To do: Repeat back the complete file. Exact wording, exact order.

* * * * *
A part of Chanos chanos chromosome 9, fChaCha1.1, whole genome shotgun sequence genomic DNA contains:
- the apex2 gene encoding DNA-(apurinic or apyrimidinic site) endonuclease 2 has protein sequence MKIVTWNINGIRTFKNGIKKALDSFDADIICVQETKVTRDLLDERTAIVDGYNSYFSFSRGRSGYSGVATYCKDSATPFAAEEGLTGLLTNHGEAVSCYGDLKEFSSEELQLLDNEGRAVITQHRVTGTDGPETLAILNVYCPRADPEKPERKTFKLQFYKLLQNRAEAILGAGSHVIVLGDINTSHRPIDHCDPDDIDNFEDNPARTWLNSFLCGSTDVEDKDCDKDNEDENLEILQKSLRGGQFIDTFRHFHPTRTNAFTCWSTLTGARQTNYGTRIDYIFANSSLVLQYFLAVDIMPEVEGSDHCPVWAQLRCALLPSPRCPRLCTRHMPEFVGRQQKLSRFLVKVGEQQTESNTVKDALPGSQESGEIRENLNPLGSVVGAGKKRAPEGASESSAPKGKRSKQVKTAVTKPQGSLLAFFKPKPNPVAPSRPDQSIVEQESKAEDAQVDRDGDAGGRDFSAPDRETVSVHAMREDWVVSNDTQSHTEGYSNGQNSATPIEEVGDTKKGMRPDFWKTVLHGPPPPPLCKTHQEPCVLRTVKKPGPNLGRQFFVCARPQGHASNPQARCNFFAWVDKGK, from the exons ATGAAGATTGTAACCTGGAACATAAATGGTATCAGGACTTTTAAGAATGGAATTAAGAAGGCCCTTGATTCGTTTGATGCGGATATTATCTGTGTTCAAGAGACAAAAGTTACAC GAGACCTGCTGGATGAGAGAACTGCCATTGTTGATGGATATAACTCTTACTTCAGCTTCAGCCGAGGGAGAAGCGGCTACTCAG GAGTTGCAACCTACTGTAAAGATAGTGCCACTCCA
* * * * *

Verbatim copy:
A part of Chanos chanos chromosome 9, fChaCha1.1, whole genome shotgun sequence genomic DNA contains:
- the apex2 gene encoding DNA-(apurinic or apyrimidinic site) endonuclease 2 has protein sequence MKIVTWNINGIRTFKNGIKKALDSFDADIICVQETKVTRDLLDERTAIVDGYNSYFSFSRGRSGYSGVATYCKDSATPFAAEEGLTGLLTNHGEAVSCYGDLKEFSSEELQLLDNEGRAVITQHRVTGTDGPETLAILNVYCPRADPEKPERKTFKLQFYKLLQNRAEAILGAGSHVIVLGDINTSHRPIDHCDPDDIDNFEDNPARTWLNSFLCGSTDVEDKDCDKDNEDENLEILQKSLRGGQFIDTFRHFHPTRTNAFTCWSTLTGARQTNYGTRIDYIFANSSLVLQYFLAVDIMPEVEGSDHCPVWAQLRCALLPSPRCPRLCTRHMPEFVGRQQKLSRFLVKVGEQQTESNTVKDALPGSQESGEIRENLNPLGSVVGAGKKRAPEGASESSAPKGKRSKQVKTAVTKPQGSLLAFFKPKPNPVAPSRPDQSIVEQESKAEDAQVDRDGDAGGRDFSAPDRETVSVHAMREDWVVSNDTQSHTEGYSNGQNSATPIEEVGDTKKGMRPDFWKTVLHGPPPPPLCKTHQEPCVLRTVKKPGPNLGRQFFVCARPQGHASNPQARCNFFAWVDKGK, from the exons ATGAAGATTGTAACCTGGAACATAAATGGTATCAGGACTTTTAAGAATGGAATTAAGAAGGCCCTTGATTCGTTTGATGCGGATATTATCTGTGTTCAAGAGACAAAAGTTACAC GAGACCTGCTGGATGAGAGAACTGCCATTGTTGATGGATATAACTCTTACTTCAGCTTCAGCCGAGGGAGAAGCGGCTACTCAG GAGTTGCAACCTACTGTAAAGATAGTGCCACTCCA